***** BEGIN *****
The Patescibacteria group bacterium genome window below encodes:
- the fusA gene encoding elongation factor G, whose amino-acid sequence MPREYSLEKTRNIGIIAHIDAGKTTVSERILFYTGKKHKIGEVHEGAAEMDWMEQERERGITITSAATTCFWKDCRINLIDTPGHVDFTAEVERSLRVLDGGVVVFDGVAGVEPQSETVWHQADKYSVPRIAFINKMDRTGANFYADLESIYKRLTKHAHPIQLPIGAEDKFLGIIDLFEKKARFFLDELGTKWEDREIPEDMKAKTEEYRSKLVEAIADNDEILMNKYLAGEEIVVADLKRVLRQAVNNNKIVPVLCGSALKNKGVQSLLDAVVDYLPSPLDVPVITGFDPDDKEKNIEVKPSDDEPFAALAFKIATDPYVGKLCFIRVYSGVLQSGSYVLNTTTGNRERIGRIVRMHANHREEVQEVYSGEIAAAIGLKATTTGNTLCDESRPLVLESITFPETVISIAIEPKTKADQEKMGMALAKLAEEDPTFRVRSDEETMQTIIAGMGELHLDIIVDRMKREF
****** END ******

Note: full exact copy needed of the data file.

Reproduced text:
The Patescibacteria group bacterium genome window below encodes:
- the fusA gene encoding elongation factor G, whose amino-acid sequence MPREYSLEKTRNIGIIAHIDAGKTTVSERILFYTGKKHKIGEVHEGAAEMDWMEQERERGITITSAATTCFWKDCRINLIDTPGHVDFTAEVERSLRVLDGGVVVFDGVAGVEPQSETVWHQADKYSVPRIAFINKMDRTGANFYADLESIYKRLTKHAHPIQLPIGAEDKFLGIIDLFEKKARFFLDELGTKWEDREIPEDMKAKTEEYRSKLVEAIADNDEILMNKYLAGEEIVVADLKRVLRQAVNNNKIVPVLCGSALKNKGVQSLLDAVVDYLPSPLDVPVITGFDPDDKEKNIEVKPSDDEPFAALAFKIATDPYVGKLCFIRVYSGVLQSGSYVLNTTTGNRERIGRIVRMHANHREEVQEVYSGEIAAAIGLKATTTGNTLCDESRPLVLESITFPETVISIAIEPKTKADQEKMGMALAKLAEEDPTFRVRSDEETMQTIIAGMGELHLDIIVDRMKREF